Substance use does not necessarily constitute abuse. However, understanding where the line is drawn between use and abuse does inform what treatment is recommended, availability of needed resources and ensuring ongoing support whether individual, residential or group.
Substance abuse occurs when someone’s use begins to impact personal relationships, create legal issues, compromise health and employment. The only significant relationship in your life is the substance itself.
As a substance abuse professional and addictions counsellor for many years, it is my hope that when use becomes abuse people will seek help whether that be a support group, individual therapy or seeking help to enter a treatment program. There is not a one fit for all situations and ultimately any or all three can be helpful.
Employees Assistance Programs (EAP) provide individual counselling and the assessment needed to enter a treatment program. The assessment protocol that is used is based on the Admission, Discharge and Tracking Tools (ADAT) established by the Centre for Addiction and Mental Health. The assessment takes approximately 90 minutes to complete. It examines willingness / ambivalence to enter a program; determines the level of awareness concerning use; the role relationships to others, self-esteem, and existing mental health conditions (eg. depression / anxiety) are impacting use and whether or not the individual has family and peer support. There is also a health screening and the gathering of admission and discharge guidelines recommended.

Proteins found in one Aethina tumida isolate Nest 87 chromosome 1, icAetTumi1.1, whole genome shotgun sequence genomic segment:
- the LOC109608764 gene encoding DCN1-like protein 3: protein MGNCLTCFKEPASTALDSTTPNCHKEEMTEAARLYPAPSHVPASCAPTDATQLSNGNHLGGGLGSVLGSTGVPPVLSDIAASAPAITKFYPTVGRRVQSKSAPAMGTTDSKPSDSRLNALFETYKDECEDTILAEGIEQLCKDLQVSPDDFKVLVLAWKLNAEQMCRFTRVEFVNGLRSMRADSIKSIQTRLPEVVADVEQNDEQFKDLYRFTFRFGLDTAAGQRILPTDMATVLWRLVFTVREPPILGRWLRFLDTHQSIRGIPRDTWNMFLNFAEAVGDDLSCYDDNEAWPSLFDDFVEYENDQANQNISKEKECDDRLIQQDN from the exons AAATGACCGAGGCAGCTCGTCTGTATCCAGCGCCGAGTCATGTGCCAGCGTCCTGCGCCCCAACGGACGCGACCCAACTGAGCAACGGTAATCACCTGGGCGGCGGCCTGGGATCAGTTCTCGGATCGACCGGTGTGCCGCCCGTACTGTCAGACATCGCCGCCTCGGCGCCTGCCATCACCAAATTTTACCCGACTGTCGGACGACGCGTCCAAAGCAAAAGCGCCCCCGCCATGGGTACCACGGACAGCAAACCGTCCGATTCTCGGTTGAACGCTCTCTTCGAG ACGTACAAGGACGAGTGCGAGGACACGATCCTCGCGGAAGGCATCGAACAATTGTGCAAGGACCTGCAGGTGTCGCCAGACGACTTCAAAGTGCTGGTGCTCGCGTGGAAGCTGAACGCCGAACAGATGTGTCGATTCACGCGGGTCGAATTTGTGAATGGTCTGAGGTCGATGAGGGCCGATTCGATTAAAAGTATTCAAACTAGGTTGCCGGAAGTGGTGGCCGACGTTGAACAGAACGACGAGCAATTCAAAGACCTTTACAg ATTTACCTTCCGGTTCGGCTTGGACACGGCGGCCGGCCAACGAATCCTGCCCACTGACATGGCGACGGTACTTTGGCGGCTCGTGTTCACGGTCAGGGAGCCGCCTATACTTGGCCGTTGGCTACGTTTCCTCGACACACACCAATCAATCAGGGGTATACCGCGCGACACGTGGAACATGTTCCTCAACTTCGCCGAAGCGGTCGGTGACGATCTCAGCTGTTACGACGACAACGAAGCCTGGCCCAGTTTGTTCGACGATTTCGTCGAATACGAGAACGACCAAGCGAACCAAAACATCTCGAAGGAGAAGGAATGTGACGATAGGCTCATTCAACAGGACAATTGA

All of this takes time and during this time period the individual seeking help within their EAP program is supported with counselling prior to and often after a treatment program. In the case of an individual seeking one on one counselling, they are provided with a counsellor with knowledge in addictions. Often, it is helpful for a family member(s) to seek support in counselling which is also provided by EAP programs.
Finally, in conclusion I would like to touch briefly on what we call process addictions. It is a way of looking at “addictions” from a broader perspective. Process addictions can occur with compulsive behaviours such as gambling, eating disorders, over spending, Internet, TV and any other behavior that is compulsive without a chemical dependency. There are some treatment programs for the above behaviours eg. gambling and eating disorders but as a rule for most process addictions individual counselling is recommended. There are usually underlying reasons for the anxiety attached to the compulsive behavior and therapy can offer a way to find these reasons individually, as a couple or family.
The important message to remember is to reach out and ask for what you need to help you with your struggles.
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